John Fithian, president and chief executive of the National Association of Theatre Owners (NATO), called the coronavirus pandemic “existential” for the movie theatre industry.
“If we go a year without new movies, it’s over,” he said.
Los Angeles Times reports that the Covid-19 pandemic has Hollywood studios holding off new releases and major theatre chains delaying their opening dates.
Christopher Nolan’s Tenet was originally expected to open 17 July but has been pushed until 12 August, while Disney’s live-action remake of Mulan has been delayed from 24 July to 21 August. The sequel to John Krasinski's A Quiet Place, which was set to debut on 20 March, is now expected in early September.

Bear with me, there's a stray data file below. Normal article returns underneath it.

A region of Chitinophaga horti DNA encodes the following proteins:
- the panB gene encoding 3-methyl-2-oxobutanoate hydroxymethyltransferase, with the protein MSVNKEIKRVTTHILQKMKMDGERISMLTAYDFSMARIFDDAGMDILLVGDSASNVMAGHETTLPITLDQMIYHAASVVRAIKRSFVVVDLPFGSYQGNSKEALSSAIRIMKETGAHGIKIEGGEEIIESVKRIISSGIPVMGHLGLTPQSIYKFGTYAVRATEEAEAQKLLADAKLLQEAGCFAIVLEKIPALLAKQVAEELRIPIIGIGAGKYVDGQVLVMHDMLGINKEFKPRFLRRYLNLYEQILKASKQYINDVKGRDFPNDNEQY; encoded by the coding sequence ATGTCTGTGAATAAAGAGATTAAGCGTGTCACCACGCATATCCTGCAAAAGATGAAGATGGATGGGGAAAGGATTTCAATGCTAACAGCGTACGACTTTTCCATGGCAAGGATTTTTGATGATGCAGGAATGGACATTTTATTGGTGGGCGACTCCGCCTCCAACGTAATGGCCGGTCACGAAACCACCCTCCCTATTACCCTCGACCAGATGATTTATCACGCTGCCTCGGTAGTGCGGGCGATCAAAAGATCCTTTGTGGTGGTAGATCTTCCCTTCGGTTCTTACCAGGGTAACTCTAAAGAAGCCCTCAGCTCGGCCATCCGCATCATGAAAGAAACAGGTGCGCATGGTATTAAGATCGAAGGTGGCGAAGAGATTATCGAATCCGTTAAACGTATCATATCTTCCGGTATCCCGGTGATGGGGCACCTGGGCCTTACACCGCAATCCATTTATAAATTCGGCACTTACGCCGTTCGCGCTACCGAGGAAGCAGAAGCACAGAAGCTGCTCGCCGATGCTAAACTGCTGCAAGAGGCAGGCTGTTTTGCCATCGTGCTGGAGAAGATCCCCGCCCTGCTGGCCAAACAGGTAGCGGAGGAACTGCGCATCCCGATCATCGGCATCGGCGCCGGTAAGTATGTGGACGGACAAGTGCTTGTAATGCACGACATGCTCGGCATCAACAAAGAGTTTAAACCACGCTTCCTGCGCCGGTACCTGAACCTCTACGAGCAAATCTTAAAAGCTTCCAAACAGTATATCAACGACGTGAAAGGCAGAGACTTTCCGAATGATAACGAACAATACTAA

Fithian told the Los Angeles Times that his organisation has been encouraging studios to begin releasing their big movies next month. Fithian warned that continuing to postpone release dates could do lasting damage to the industry.
In response to the delay in release dates, theatre chains are holding off on opening their doors. AMC Theatres, the world’s largest cinema chain, initially planned to open on 15 July but has pushed the date back until 30 July. Regal Cinemas, another major American movie theatre chain, also remains closed.
Postponed blockbuster release dates and the sustained closures of cinemas have had huge consequences for the film industry. The North American box office is expected to drop 61 per cent from last year. Wedbush securities estimates that the box office will total $4.4bn in 2020, compared to $11.4bn in 2019.
The first wide-release film scheduled for release will be the psychological thriller Unhinged starring Russell Crowe on 31 July. Shortly after, Sony Pictures is set to debut the romantic comedy The Broken Hearts Gallery on 7 August, featuring Stranger Things actor Dacre Montgomery.